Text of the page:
The Breakfast Club – a Retreat?

Most of us are familiar with the John Hughes 1980s classic movie “The Breakfast Club” where five stereotypical high school students come together for Saturday detention. Strangers in the morning, they spend the day getting to know one another, leaving as friends in the late afternoon.

In a recent SQPN Secrets of Movies and Television: The Breakfast Club one panelist compared the movie to a road trip, but it could also be seen as a Teen Retreat. Indeed, the plot follows the same outline as many youth and adult retreats – albeit in a more secular manner.


The students arrive as individuals, seeing the world and others around them through a lens ground out of their own personal experiences. This includes conscious or unconscious social prejudices that they automatically apply to each other.

In detention, as on retreats, they are isolated from the real world and its comforts. They are “up the mountain” in a semi-guided environment, only able to interact with those present.

Although no one really wants to be there, they arrive. Silently taking their seats, they project non-verbal cues claiming territory, before lashing out verbally at one another.  Teens on spiritual retreat often arrive hesitant, tentative, clinging to existing friendships, and using non-verbal cues to communicate with people they don’t know well.


In a retreat, a series of activities are introduced to help break down barriers and facilitate thoughtful discussion. Activities in retreats loosen tension and break the ice.

In the movie, the “activities” are generated through interactions with a frustrated, angry authority figure. These encounters pull the students toward one another in resistance and sometimes open rebellion toward him. This creates discomfort, forcing ugly banter that reveals prejudices.

But at lunchtime, Bender takes a risk, opening up about his abusive home life. This initial glimpse behind the tough-guy mask he presents for protection is a turning point in how others begin to see him.

After lunch, they embark on an adventure through the hallway that immediately tests the new loosely formed bonds. Bender’s sacrifice on behalf of the team reveals another layer to this character – a willingness to protect the other’s futures because he believes he doesn’t have one.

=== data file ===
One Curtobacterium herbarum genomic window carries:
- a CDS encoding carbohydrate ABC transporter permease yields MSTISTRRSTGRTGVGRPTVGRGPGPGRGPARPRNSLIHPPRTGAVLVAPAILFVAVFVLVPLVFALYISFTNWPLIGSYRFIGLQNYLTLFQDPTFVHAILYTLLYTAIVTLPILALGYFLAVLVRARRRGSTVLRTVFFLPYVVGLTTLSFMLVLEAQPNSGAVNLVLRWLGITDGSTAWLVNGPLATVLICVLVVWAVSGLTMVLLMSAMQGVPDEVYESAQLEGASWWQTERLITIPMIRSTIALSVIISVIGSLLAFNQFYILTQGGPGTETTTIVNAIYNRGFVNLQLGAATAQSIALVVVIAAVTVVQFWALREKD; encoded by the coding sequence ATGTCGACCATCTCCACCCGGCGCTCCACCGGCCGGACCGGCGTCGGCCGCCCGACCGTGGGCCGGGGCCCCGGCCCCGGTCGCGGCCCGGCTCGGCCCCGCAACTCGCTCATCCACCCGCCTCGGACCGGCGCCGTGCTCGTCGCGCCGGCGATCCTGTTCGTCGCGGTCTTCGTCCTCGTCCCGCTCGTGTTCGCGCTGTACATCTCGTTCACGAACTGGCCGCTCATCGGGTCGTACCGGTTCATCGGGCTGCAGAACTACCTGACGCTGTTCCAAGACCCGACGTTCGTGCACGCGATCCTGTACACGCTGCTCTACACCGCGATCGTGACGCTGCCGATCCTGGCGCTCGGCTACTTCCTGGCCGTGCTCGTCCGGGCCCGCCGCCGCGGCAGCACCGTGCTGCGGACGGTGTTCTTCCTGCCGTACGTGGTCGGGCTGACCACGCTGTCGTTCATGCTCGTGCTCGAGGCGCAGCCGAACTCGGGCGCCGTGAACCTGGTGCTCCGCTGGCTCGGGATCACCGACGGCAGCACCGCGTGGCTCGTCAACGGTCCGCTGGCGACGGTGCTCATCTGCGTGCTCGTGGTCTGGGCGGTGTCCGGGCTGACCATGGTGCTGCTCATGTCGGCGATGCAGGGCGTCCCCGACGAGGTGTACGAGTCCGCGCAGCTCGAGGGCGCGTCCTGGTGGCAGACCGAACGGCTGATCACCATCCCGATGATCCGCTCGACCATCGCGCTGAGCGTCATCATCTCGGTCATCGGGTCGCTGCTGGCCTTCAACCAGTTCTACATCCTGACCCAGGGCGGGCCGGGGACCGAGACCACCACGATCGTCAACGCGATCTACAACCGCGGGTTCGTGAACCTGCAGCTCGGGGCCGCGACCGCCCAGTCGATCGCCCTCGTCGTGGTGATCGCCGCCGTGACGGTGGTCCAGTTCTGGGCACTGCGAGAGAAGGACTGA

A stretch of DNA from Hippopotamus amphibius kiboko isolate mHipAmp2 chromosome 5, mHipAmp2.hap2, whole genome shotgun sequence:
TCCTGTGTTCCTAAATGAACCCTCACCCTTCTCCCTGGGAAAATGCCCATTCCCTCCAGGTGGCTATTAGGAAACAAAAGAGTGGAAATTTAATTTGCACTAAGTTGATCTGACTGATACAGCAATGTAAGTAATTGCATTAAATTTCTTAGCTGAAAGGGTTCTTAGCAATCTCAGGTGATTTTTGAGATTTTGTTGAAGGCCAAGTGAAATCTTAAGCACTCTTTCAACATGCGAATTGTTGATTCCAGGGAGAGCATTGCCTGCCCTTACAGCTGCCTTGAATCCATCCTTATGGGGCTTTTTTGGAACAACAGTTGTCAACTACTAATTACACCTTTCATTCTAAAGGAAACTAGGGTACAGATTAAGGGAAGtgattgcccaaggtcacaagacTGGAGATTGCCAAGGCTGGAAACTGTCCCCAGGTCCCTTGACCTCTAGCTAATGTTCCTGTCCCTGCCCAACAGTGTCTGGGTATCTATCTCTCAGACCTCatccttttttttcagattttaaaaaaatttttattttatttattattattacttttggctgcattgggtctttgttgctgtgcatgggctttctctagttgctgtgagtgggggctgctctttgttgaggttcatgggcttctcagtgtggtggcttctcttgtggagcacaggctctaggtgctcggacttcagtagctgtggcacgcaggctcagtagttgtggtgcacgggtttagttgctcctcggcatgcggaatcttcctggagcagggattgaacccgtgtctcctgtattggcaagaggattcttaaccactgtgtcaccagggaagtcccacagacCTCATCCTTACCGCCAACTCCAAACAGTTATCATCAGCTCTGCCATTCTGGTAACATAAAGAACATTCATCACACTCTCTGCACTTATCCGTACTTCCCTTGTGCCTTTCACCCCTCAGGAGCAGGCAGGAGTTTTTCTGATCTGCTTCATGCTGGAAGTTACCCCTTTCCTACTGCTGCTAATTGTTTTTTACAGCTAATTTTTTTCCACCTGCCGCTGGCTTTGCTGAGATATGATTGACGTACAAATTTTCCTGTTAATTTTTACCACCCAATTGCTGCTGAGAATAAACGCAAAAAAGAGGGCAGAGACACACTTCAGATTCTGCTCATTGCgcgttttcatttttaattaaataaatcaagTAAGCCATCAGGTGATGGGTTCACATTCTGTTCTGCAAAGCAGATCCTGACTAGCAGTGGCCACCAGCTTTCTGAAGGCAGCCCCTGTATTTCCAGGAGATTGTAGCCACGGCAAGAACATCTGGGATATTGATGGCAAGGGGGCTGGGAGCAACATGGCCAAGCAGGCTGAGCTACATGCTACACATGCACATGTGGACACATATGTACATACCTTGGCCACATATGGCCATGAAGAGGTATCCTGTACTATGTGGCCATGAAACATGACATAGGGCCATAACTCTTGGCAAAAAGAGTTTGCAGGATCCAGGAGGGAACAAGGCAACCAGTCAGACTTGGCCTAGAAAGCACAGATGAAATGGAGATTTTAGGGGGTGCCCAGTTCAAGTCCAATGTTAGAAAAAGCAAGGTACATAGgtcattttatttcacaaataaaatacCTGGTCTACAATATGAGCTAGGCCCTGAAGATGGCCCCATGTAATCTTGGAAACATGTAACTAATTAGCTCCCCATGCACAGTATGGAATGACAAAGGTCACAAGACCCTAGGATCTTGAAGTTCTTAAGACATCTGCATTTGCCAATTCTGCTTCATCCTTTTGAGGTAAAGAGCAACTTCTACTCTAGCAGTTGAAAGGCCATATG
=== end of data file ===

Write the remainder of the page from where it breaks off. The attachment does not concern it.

Small Group

When Bender sneaks out of isolation it’s now time for “small group” discussions; the more intimate sharing where people begin to pull down the masks they wear. Small group discussions create lasting bonds.

In the movie, small group occurs when Andy and Brian confess, with raw emotion, the actions that landed them in detention. The vulnerability Bender displayed earlier, now becomes an opportunity for each to admit to the burdens and stress born out of familial expectations and strained personal relationships. These testimonials allow each character not only to see the human person behind their stereotyped group, but also gain a new perspective to compare the life they’ve lived with others around them, opening their eyes to other ways of living, and possibly inspiring them to see a new path for themselves.

In a spiritual retreat, small group leaders would guide these discussions towards an understanding and acceptance of the love, grace, and mercy available to each of us through God. Reconciliation would be available to confess our sins and receive absolution, freeing us to walk away from what was and walk toward what we can become.

Coming Down the Mountain

Inevitably, the question arises, “What happens on Monday?”  Unexpectedly, this experience changed them, as they crossed the barrier from stereotyped strangers to unlikely friends. We see this question often at Teen Confirmation retreats, wondering whether their new friends will still be their friends “in real life.” Specifically – at school.

At a spiritual retreat, small group leaders provide encouragement to support one another in their faith outside of retreat. Generally, the teens also continue meeting weekly to further development of these positive bonds with new faith-filled friends.

The last night of teen retreats typically ends with music and games, a celebration that shakes off the intensity of the day, and The Breakfast Club shares this with music and dancing toward the end of the movie.

Finally, at the end of retreat – and the movie – each of them leaves a different person than they were when they arrived. They will never see the other person at school the same way again, knowing that each life has its own set of challenges and is valued.

Whether you think Road Trip or Retreat, the movie The Breakfast Club is one that stands up to the test of time and continues to resonate with its viewers because it captures a snapshot of real life experiences.  For a deeper discussion about the themes found in the movie, check out the SQPN Podcast “Secrets of The Breakfast Club.”


Shelly Henley Kelly